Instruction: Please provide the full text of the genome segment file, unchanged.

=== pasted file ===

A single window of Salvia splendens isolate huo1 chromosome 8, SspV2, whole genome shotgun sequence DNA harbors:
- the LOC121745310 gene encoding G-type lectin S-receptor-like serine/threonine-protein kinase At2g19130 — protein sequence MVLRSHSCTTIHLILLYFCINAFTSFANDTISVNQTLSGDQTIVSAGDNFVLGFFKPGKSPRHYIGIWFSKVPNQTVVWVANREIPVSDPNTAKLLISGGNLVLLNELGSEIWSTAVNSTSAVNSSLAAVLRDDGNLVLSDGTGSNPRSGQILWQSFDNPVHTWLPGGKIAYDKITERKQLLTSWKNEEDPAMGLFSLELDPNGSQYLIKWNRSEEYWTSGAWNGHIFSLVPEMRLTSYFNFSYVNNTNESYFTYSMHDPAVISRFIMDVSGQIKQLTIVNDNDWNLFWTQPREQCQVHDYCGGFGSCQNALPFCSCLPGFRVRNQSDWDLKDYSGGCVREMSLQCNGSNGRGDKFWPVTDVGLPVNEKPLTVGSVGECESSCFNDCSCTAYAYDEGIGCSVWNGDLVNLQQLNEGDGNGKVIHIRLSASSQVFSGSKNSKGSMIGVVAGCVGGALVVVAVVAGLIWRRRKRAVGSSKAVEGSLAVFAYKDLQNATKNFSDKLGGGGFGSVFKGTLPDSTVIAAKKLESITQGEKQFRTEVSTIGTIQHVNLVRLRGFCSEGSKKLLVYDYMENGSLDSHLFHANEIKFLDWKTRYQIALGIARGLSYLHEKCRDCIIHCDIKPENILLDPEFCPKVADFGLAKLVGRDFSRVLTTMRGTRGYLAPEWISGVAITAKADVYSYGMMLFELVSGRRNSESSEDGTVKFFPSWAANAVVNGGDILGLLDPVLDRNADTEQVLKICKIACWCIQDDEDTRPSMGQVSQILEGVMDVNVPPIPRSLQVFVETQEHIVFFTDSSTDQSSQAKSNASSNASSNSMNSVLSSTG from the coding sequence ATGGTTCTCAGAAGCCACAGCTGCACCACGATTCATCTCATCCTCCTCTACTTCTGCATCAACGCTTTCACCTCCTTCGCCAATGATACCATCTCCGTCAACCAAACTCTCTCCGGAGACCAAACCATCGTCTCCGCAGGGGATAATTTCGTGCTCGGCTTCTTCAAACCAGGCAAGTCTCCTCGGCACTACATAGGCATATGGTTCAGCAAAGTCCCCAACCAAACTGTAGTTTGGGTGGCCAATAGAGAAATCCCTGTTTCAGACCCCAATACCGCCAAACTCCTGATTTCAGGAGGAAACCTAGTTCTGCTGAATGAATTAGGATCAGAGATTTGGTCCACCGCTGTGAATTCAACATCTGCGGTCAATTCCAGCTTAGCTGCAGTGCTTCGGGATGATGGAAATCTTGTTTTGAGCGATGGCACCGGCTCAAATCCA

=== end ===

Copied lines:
A single window of Salvia splendens isolate huo1 chromosome 8, SspV2, whole genome shotgun sequence DNA harbors:
- the LOC121745310 gene encoding G-type lectin S-receptor-like serine/threonine-protein kinase At2g19130 — protein sequence MVLRSHSCTTIHLILLYFCINAFTSFANDTISVNQTLSGDQTIVSAGDNFVLGFFKPGKSPRHYIGIWFSKVPNQTVVWVANREIPVSDPNTAKLLISGGNLVLLNELGSEIWSTAVNSTSAVNSSLAAVLRDDGNLVLSDGTGSNPRSGQILWQSFDNPVHTWLPGGKIAYDKITERKQLLTSWKNEEDPAMGLFSLELDPNGSQYLIKWNRSEEYWTSGAWNGHIFSLVPEMRLTSYFNFSYVNNTNESYFTYSMHDPAVISRFIMDVSGQIKQLTIVNDNDWNLFWTQPREQCQVHDYCGGFGSCQNALPFCSCLPGFRVRNQSDWDLKDYSGGCVREMSLQCNGSNGRGDKFWPVTDVGLPVNEKPLTVGSVGECESSCFNDCSCTAYAYDEGIGCSVWNGDLVNLQQLNEGDGNGKVIHIRLSASSQVFSGSKNSKGSMIGVVAGCVGGALVVVAVVAGLIWRRRKRAVGSSKAVEGSLAVFAYKDLQNATKNFSDKLGGGGFGSVFKGTLPDSTVIAAKKLESITQGEKQFRTEVSTIGTIQHVNLVRLRGFCSEGSKKLLVYDYMENGSLDSHLFHANEIKFLDWKTRYQIALGIARGLSYLHEKCRDCIIHCDIKPENILLDPEFCPKVADFGLAKLVGRDFSRVLTTMRGTRGYLAPEWISGVAITAKADVYSYGMMLFELVSGRRNSESSEDGTVKFFPSWAANAVVNGGDILGLLDPVLDRNADTEQVLKICKIACWCIQDDEDTRPSMGQVSQILEGVMDVNVPPIPRSLQVFVETQEHIVFFTDSSTDQSSQAKSNASSNASSNSMNSVLSSTG from the coding sequence ATGGTTCTCAGAAGCCACAGCTGCACCACGATTCATCTCATCCTCCTCTACTTCTGCATCAACGCTTTCACCTCCTTCGCCAATGATACCATCTCCGTCAACCAAACTCTCTCCGGAGACCAAACCATCGTCTCCGCAGGGGATAATTTCGTGCTCGGCTTCTTCAAACCAGGCAAGTCTCCTCGGCACTACATAGGCATATGGTTCAGCAAAGTCCCCAACCAAACTGTAGTTTGGGTGGCCAATAGAGAAATCCCTGTTTCAGACCCCAATACCGCCAAACTCCTGATTTCAGGAGGAAACCTAGTTCTGCTGAATGAATTAGGATCAGAGATTTGGTCCACCGCTGTGAATTCAACATCTGCGGTCAATTCCAGCTTAGCTGCAGTGCTTCGGGATGATGGAAATCTTGTTTTGAGCGATGGCACCGGCTCAAATCCA